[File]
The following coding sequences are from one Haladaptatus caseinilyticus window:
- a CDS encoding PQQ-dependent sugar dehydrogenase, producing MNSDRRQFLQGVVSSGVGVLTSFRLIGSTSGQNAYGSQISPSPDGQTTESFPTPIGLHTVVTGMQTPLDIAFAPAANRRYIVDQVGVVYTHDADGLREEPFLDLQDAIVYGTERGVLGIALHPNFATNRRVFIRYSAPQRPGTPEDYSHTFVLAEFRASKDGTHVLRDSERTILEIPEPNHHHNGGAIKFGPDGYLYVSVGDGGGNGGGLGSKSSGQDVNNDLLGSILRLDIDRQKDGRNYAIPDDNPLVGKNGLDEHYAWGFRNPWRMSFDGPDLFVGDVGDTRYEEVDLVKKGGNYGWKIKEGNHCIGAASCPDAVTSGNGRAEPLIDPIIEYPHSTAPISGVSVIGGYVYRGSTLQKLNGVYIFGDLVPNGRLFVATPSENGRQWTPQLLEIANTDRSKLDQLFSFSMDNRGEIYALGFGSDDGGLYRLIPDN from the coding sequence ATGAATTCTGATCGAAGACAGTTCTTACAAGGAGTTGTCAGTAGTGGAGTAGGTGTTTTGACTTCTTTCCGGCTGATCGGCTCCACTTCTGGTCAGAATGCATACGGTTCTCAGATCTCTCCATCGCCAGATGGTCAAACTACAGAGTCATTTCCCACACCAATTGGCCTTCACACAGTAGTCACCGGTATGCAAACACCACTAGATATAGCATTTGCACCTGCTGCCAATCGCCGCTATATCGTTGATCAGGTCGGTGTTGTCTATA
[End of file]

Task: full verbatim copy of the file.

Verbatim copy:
The following coding sequences are from one Haladaptatus caseinilyticus window:
- a CDS encoding PQQ-dependent sugar dehydrogenase, producing MNSDRRQFLQGVVSSGVGVLTSFRLIGSTSGQNAYGSQISPSPDGQTTESFPTPIGLHTVVTGMQTPLDIAFAPAANRRYIVDQVGVVYTHDADGLREEPFLDLQDAIVYGTERGVLGIALHPNFATNRRVFIRYSAPQRPGTPEDYSHTFVLAEFRASKDGTHVLRDSERTILEIPEPNHHHNGGAIKFGPDGYLYVSVGDGGGNGGGLGSKSSGQDVNNDLLGSILRLDIDRQKDGRNYAIPDDNPLVGKNGLDEHYAWGFRNPWRMSFDGPDLFVGDVGDTRYEEVDLVKKGGNYGWKIKEGNHCIGAASCPDAVTSGNGRAEPLIDPIIEYPHSTAPISGVSVIGGYVYRGSTLQKLNGVYIFGDLVPNGRLFVATPSENGRQWTPQLLEIANTDRSKLDQLFSFSMDNRGEIYALGFGSDDGGLYRLIPDN from the coding sequence ATGAATTCTGATCGAAGACAGTTCTTACAAGGAGTTGTCAGTAGTGGAGTAGGTGTTTTGACTTCTTTCCGGCTGATCGGCTCCACTTCTGGTCAGAATGCATACGGTTCTCAGATCTCTCCATCGCCAGATGGTCAAACTACAGAGTCATTTCCCACACCAATTGGCCTTCACACAGTAGTCACCGGTATGCAAACACCACTAGATATAGCATTTGCACCTGCTGCCAATCGCCGCTATATCGTTGATCAGGTCGGTGTTGTCTATA